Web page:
Russian President Vladimir Putin said on Saturday he would deploy tactical nuclear weapons on neighboring and ally Belarus. Putin has repeatedly issued thinly veiled threats that he might use nuclear weapons on Ukraine, reviving Cold War-era fears.
He also said he would distribute depleted uranium munitions if Kyiv received the munitions from the West after Britain suggested it could supply Ukraine.
“There is nothing unusual here: the United States has been doing this for decades. They have been placing tactical nuclear weapons on the territory of their allies for a long time,” Putin said.
Putin said he spoke with Belarusian leader Alexander Lukashenko and said “we agree that we are doing the same thing.”
Asked how Moscow would respond if the West supplied Ukraine with depleted uranium shells, following suggestions from the UK that it could supply Kyiv with ammunition, Putin said Russia had a huge arsenal.
“Russia always has something to answer for. Without exaggeration, we have hundreds of thousands of such shells. We have not used them,” added Putin in an interview on Russian television.
The International Campaign to Abolish Nuclear Weapons (ICAN) has warned that nuclear threats create dangerous uncertainty about their use.
The longer Russia’s operations in Ukraine escalate, the greater the risk of a nuclear attack, ICAN warned last month ahead of the attack’s first anniversary.
Putin announced last month that Moscow would suspend its participation in New START, the last arms control treaty between the world’s two major nuclear powers, Russia and the United States.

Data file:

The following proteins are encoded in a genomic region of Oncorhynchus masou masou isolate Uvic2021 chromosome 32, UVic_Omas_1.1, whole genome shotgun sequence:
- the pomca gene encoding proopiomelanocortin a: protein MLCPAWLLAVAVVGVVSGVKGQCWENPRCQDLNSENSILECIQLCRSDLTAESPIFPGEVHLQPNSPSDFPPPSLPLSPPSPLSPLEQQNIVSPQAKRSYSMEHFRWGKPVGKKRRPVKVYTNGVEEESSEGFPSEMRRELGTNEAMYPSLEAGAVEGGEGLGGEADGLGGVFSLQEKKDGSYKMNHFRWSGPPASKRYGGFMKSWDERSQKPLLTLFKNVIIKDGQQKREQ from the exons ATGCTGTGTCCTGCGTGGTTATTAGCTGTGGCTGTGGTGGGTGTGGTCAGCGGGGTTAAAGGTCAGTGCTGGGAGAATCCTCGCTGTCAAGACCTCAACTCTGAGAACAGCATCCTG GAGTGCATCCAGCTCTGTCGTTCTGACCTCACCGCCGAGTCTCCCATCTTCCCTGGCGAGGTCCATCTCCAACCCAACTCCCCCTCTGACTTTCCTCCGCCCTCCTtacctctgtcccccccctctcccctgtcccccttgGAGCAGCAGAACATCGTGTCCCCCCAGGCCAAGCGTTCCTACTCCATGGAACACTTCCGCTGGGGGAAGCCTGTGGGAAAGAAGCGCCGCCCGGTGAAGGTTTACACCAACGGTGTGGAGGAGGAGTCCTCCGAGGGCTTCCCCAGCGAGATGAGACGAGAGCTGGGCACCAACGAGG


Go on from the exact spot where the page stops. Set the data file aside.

NATO chief Jens Stoltenberg slammed Russia for suspending a nuclear arms limitation treaty with the US, saying it marked the end of Europe’s post-Cold War arms control architecture.
The announcement came after Moscow last August suspended US inspections of military sites under New START.
‘dirty bomb’ claim
Putin previously said in a Kremlin meeting that “threat is increasing” in the use of nuclear weapons but has been evasive in Russian policy.
U.S. officials have expressed fears that Russia could use nuclear weapons if felt on the battlefield and could plant fictitious stories to justify its actions.
Russia has spoken of Ukrainian attempts to detonate a “dirty bomb,” drawing strong denials from Ukraine and a sharp rebuke from the United States, which has rarely communicated directly with Moscow to warn of nuclear use.
Neither the United States nor Russia – by far the largest nuclear weapons power – have officially adopted a policy of not using ultra-destructive weapons.
A recent US posture review by President Joe Biden concluded only that nuclear weapons should only be used in “extreme circumstances.”